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What If Your CEO Gets Hit By A Bus?

An interesting exchange transpired during the CEO workshop I facilitated in Dublin last Thursday.  The subject was qualifying what could be potentially be very large opportunities with Fortune 100 companies.  The CEOs and Managing Directors that attended the workshops represent small to mid-size Irish companies.

Bernie Cullinan, CEO of Clarigen, was one of the participants.  At one point Bernie described to the group some of the challenges she had overcome during her stint as CEO of Steeltrace.  (Steeltrace was a small Dublin-based technology company that was subsequently acquired by Compuware two years ago.)  © tezzer - Fotolia.com

There were no more than five people on the ground in the U.S. when Bernie redirected Steeltrace’s focus for their requirements management software from IT managers to the highest-level executives at Fortune 50 companies.  That change in strategy came when Bernie realized that their software could address the business requirements for Sarbanes-Oxley compliance as well as the functional requirements for their clients’ software development projects.

Overcoming an Objection

Bernie described how her team met with the CIOs of some of the largest global companies.  Although willing to potentially do business with “a small Irish company,” these senior executives asked specific questions about how knowledge within Steeltrace was maintained and managed.  Certainly those of us who have been the David, competing against a Goliath or two, have had our competitors raise the objection, “What if something bad happens to the CEO of that little company?”  That was a big concern the large prospects had.  Bernie and her team provided the right answers.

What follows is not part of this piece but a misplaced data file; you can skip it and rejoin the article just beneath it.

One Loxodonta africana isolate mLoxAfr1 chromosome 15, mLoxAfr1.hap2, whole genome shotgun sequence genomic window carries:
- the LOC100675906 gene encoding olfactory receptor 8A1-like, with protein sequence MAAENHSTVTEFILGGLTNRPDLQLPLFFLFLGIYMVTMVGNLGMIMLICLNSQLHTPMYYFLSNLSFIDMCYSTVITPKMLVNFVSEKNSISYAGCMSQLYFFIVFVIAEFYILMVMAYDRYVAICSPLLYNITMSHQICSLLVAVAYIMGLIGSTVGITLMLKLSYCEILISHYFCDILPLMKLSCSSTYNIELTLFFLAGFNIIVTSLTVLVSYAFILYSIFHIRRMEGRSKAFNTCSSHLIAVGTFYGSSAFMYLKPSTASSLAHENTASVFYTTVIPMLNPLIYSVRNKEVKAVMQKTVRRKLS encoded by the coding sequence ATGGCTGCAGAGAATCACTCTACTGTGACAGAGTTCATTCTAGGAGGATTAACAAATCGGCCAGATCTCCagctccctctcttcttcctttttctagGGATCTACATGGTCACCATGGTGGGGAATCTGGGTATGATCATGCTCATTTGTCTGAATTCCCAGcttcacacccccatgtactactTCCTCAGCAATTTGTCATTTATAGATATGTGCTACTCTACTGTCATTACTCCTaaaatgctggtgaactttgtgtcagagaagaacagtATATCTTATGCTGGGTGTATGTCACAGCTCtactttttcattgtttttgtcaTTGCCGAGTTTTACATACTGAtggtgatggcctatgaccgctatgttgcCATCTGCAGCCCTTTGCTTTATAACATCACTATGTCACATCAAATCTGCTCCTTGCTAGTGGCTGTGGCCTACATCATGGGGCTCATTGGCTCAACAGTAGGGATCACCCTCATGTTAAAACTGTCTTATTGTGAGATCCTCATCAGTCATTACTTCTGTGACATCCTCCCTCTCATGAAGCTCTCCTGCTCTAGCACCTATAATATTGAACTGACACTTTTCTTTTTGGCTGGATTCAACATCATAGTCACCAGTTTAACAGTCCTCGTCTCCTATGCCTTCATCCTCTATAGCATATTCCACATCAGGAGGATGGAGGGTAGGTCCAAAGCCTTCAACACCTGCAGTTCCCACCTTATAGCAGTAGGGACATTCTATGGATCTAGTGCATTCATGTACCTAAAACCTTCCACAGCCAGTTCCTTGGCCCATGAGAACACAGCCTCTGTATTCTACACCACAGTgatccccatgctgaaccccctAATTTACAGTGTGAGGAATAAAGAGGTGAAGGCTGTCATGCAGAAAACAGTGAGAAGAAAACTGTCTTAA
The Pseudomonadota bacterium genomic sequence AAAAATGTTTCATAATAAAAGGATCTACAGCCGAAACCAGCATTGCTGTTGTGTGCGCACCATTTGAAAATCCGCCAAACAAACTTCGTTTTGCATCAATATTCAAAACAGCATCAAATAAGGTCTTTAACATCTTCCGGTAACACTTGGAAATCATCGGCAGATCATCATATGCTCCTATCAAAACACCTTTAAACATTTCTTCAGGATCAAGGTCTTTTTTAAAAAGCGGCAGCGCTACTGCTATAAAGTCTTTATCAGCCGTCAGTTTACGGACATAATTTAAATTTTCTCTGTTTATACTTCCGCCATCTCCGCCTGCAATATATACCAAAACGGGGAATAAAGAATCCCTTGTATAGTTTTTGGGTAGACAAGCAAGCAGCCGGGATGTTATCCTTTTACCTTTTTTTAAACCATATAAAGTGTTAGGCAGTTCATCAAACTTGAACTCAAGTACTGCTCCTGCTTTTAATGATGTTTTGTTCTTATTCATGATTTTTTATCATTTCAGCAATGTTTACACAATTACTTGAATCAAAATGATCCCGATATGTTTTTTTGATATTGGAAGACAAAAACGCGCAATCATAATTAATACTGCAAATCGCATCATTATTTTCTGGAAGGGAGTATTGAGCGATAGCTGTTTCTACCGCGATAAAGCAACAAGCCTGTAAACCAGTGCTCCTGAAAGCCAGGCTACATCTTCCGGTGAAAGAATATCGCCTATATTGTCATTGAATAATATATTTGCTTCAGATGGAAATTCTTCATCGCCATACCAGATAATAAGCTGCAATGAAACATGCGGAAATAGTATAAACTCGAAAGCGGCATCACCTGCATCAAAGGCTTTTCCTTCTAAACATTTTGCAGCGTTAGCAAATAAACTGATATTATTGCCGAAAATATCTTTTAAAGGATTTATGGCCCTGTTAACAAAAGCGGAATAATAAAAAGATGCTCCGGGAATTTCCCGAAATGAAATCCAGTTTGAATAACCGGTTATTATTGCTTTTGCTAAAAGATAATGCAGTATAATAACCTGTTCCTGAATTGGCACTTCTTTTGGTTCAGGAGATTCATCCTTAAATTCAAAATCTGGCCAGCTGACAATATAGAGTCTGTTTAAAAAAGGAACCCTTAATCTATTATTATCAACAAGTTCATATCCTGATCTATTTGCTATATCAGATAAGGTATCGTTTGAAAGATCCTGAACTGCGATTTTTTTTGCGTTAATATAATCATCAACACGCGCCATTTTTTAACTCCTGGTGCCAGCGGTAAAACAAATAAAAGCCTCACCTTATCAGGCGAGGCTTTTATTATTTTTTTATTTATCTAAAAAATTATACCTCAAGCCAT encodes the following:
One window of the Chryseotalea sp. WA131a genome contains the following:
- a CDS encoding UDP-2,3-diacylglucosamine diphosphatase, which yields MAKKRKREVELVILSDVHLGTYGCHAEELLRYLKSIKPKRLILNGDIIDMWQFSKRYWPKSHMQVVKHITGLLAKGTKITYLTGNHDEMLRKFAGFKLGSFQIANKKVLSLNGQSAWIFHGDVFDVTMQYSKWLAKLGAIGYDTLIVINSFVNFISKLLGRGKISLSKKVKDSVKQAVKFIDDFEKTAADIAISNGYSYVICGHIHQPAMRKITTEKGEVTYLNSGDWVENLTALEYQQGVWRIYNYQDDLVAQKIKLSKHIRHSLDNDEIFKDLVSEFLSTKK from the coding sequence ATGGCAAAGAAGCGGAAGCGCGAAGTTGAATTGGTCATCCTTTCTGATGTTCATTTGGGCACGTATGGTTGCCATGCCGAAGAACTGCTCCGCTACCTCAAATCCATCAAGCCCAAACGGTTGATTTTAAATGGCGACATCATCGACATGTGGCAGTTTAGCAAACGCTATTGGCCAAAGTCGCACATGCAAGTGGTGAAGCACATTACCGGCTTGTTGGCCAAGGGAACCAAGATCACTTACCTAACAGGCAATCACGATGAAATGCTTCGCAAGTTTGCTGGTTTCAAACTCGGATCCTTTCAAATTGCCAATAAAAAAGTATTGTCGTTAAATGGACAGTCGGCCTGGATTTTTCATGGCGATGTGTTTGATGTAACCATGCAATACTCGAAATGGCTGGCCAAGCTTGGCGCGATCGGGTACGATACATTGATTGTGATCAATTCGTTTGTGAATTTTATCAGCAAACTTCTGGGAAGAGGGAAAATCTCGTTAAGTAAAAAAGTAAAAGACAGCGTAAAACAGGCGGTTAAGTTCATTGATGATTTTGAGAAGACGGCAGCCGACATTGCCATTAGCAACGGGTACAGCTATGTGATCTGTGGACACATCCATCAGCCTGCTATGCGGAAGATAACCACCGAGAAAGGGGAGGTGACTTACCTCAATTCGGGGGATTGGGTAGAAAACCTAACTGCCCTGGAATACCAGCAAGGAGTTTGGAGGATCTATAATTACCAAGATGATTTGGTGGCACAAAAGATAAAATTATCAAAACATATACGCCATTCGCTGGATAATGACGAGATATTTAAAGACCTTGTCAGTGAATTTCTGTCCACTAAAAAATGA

Ask the Important Questions Early

There was general consensus within the group that asking specific qualifying questions early in a relationship was key to prevent a small company from being totally consumed in the pursuit of a large multinational with only disappointment at the end.  “Assuming our products and service meet your requirements, is there anything that might prevent your company from doing business with ours,” was one suggestion.  Pretending your company is larger than it is isn’t the right approach, the CEOs agreed.  Researching the target company’s track record of doing business with providers that match your size and corporate profile was seen as a solid approach.


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